Thank you, Mr and Mrs Lai

Thank you, Mr and Mrs Lai
Jodie Lai posing with her Asian Games gold medal and (from far left) brother Thaddeus, father Terence and mother Jenny.

If Jenny Lai had not given the "go-ahead", Singapore would have had one less gold medal to savour at the 2014 Asian Games.

Jodie Lai was only eight when mum had to make a big decision on her daughter's future.

"Initially, I wasn't supportive of Jodie sailing. I just didn't want her to get so dark," said Jenny, a 43-year-old education officer. "And also, she was doing music like piano and violin, and also ballet."

When husband, Terence Lai, thought otherwise, she agreed to go along with him.

It helped that Terence, who is head of Biz Mio and OTT TV at SingTel, was an avid swimmer and canoeist in his school days.

After her parents decided, Jodie dropped the violin and ballet commitments and focused on sailing.

Last Tuesday, the 13-year-old posted her biggest achievement yet, when she claimed top spot in the girls' Optimist class at the Asian Games in Incheon, South Korea.


Brother Thaddeus and primary school teacher Sarah Wee are responsible for Jodie's start in sailing.

As an eight-year-old, she used to watch her 11-year-old brother sail.

At the time a primary three student at St Hilda's, she was already itching to try it, and when her teacher Wee extolled the virtues of sailing, it was only a matter of time before Jodie got on her own boat.

"My teacher always talked to us about sailing, and when she introduced it to us, I wanted to give it a try," she told The New Paper at the Lai's family home in Kembangan.

"At first, it seemed scary to be all alone in the open sea, and I was very, very young then, but I got the hang of it after a while."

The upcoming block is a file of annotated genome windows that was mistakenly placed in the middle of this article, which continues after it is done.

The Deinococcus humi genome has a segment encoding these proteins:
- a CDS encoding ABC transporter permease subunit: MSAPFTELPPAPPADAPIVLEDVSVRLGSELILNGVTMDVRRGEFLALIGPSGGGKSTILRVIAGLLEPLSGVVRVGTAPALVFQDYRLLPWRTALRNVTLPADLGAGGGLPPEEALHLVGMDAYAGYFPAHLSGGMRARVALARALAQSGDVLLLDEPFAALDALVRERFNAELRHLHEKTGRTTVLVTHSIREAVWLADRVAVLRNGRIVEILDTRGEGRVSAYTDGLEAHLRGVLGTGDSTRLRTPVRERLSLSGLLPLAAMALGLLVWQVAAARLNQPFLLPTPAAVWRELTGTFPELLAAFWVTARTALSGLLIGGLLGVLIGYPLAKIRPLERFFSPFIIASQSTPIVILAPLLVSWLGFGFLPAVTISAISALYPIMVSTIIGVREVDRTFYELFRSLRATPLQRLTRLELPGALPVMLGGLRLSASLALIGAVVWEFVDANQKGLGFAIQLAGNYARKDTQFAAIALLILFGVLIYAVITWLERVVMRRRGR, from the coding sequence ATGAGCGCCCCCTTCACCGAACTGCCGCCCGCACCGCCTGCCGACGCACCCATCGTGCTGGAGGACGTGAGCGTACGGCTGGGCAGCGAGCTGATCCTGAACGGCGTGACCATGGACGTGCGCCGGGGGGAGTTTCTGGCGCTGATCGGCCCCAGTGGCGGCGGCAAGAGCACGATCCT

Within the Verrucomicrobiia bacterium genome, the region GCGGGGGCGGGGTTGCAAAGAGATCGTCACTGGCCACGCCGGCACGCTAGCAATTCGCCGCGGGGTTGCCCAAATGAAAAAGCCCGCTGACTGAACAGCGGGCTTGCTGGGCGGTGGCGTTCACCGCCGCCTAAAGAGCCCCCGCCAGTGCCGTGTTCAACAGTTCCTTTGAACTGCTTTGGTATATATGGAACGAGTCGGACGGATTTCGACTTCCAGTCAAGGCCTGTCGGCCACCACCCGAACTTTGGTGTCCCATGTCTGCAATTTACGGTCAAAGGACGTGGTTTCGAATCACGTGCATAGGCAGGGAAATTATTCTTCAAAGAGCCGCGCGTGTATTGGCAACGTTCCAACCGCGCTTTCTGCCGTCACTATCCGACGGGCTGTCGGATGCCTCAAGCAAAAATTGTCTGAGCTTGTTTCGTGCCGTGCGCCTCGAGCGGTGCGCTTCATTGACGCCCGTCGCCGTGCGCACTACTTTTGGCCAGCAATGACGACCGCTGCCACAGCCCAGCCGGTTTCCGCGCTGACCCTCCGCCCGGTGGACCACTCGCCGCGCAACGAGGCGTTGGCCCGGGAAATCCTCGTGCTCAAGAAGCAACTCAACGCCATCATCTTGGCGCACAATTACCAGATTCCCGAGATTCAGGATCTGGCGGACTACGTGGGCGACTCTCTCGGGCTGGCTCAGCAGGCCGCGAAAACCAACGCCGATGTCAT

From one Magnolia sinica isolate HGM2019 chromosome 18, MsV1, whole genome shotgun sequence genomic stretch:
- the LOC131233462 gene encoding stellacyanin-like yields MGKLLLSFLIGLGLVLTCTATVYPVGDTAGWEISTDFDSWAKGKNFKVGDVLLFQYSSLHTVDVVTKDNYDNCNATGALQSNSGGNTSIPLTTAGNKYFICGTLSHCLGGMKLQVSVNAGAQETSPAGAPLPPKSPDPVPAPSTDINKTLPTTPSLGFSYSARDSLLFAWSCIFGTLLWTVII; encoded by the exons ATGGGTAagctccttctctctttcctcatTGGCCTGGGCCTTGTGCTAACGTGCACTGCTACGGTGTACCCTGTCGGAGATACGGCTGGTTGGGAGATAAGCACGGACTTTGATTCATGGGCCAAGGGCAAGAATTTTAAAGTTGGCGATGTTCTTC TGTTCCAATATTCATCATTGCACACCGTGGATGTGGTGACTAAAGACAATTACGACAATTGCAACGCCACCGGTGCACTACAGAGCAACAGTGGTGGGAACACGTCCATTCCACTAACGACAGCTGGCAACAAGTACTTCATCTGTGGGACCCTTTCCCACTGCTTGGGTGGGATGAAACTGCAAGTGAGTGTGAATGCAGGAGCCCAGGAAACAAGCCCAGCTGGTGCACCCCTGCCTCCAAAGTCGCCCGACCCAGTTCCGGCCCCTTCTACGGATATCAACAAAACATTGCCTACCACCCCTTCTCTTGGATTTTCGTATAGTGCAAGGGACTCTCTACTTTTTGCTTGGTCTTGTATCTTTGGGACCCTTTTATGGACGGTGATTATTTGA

Jodie clinched the silver at the Asian Sailing Championships in South Korea in July and, a few weeks later, she won at the North American Championships.

So it should not have been a surprise that she went on to claim gold at the Asian Games, even if Jodie herself never expected it.

"I was very happy because I did not expect to win at such a major event," said the pint-sized sailor.

"After the Asian championships and the North American Championships, I reviewed all the mistakes that I made at that time.

"And then, during my training for the Asiad, I tried to work on my mistakes and hone the finer points of my game."

It worked a treat.

The secondary one student of Raffles Girls', who stands at a mere 1.48m tall and weighs in at only 33kg, beat much bigger opponents like China's Yu Huijia and Thailand's Kamonchanok Klahan to the top prize.


Meeting Team Lai, it is quickly apparent how proud the parents are of Jodie's achievements.

Always beaming and constantly smiling at their daughter, mum and dad have tried their best to ensure their daughter has all the support she needs.

"We spend our weekends by being there for her during training sessions, and when she has competitions, we buy the equipment for her," said her father.

"Sometimes when she has competitions, my wife and I will take leave to drive her to and fro, and support her when we can. Our Saturdays and Sundays revolve around her."